Response to The Doctors Company’s Physician Survey on Opioid Use

Roneet Lev, MD, Chief Medical Officer, Office of National Drug Control Policy

On behalf of the White House Office of National Drug Control Policy (ONDCP), I would like to acknowledge The Doctors Company’s highlighting of the opioid epidemic and safe prescribing practices. The Doctors Company’s social media surveys of physicians, as well as national data, demonstrate that the medical community is responding to the message about safe prescribing and is exploring solutions. 

Initial market data suggests that the total amount of opioids being prescribed monthly has dropped 34 percent from January 2017 through February 2019. The invaluable efforts of the medical community have helped to reduce the morphine milligram equivalents (MME) to 175 billion MME in 2017. That is the equivalent of 52 pills per American adult. While this is a significant improvement, it still is not near the prescribing numbers from 1992 of 25 billion MME, or 22 pills per adult.

Physician Surveys: Addressing the Opioid Epidemic

What is your medical practice doing about the issue of overprescription of opioids?

  • Decreasing the number of pills per prescription: 27.6%
  • Avoiding opioids in conjunction with benzodiazepines: 40.5%
  • Being careful to check PDMP: 8%
  • Referring patients to addiction treatment, including medication-assisted treatment (MAT): 16.1%

Which of the following opioid-free therapies are being recommended more often in your medical practice? 

  • Massage or chiropractic care: 22%
  • Exercise and/or physical therapy: 40%
  • Over-the-counter medications: 24%
  • Interventional therapies: 14%

Source: The Doctors Company on Twitter (@doctorscompany)

As the Chief Medical Officer at ONDCP, I am constantly looking for new and innovative ways for the Administration to support doctors in our critical mission of saving lives. To this end, I am working to better coordinate efforts between public health, law enforcement, and community prevention programs in battling the addiction crisis across our nation. 

The Administration is working to empower doctors in reducing mortality from medications by promoting safe prescribing practices. We know that the combination of multiple central nervous system depressant medications can be extremely dangerous—that includes opioids, benzodiazepines, stimulants, sleep aids, alcohol, and marijuana. Most people who fatally overdose do so on a combination of substances rather than a single medication. In 2017, the death rate for accidental overdoses on all medications, not just opioids, was 4.7 per 100,000. That is 15,173 individuals that were lost. In comparison, in 1999, the reported mortality rate was just two deaths per 100,000, or 5,628 people.

Preliminary data indicates that this trend is beginning to decrease, and I know that the medical community will respond with creative approaches and strong leadership to reduce the number of fatal overdoses due to medication, thanks to the implementation of stronger safe prescribing techniques.

Substance use disorder (SUD) affects over 20 million Americans, and the Administration is proud to report that the number of Americans accessing treatment for SUD has increased by 20 percent. Despite these gains, only 12 percent of people with SUD receive any treatment. Thank you to the many in the medical community who realize that addiction is a chronic relapsing disease (like diabetes or hypertension) that warrants treatment with compassion, and without stigma.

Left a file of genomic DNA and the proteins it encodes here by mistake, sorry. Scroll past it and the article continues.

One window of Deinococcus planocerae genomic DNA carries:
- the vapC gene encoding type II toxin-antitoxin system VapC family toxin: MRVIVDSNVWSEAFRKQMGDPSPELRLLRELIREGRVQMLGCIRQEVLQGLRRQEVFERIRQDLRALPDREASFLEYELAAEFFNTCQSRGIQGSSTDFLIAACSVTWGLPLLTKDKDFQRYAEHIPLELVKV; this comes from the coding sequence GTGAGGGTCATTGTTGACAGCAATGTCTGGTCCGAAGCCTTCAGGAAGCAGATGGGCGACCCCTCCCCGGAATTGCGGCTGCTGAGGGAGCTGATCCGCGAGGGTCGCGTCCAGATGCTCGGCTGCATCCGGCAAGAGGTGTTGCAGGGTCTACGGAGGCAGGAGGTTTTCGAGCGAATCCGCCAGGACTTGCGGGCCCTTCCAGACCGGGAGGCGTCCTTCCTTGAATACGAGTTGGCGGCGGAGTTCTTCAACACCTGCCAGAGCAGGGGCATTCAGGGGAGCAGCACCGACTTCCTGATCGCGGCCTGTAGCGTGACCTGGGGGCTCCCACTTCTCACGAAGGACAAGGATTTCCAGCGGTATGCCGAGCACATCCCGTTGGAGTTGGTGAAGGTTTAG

One way the medical community can help get more people into treatment is by increasing the ability to refer someone with an addiction to a specialist. Just as someone can be referred for orthopedics or any other specialty care, a person with an addiction needs specialized care. We are working on increasing the addiction workforce at clinics and hospitals, and encourage the medical community to reach outside their system if such services are not yet available at their institution.

Just as the medical community has helped us to reduce the number of prescriptions for high-dose opioids, it will be instrumental in promoting safe prescribing, screening for addiction, and connecting patients to addiction treatment. I, along with my colleagues at ONDCP, applaud the medical community for being a key part of our mission of saving lives.


References

  1. IQVIA Institute for Human Data Science. Medicine use and spending in the U.S. A review of 2017 and outlook to 2022. https://www.iqvia.com/institute/reports/medicine-use-and-spending-in-the-us-review-of-2017-outlook-to-2022. Published April 2018. Accessed May 30, 2019.
  2. CDC WONDER data, Unintentional mortality on medications without SOOTM (synthetic opioids other than methadone). https://wonder.cdc.gov/. Accessed May 30, 2019.
  3. Substance Abuse and Mental Health Services Administration (SAMHSA). 2017 survey on drug use and health. https://www.samhsa.gov/data/nsduh/reports-detailed-tables-2017-NSDUH. Published 2018. Accessed May 20, 2019.


The guidelines suggested here are not rules, do not constitute legal advice, and do not ensure a successful outcome. The ultimate decision regarding the appropriateness of any treatment must be made by each healthcare provider considering the circumstances of the individual situation and in accordance with the laws of the jurisdiction in which the care is rendered.

06/19

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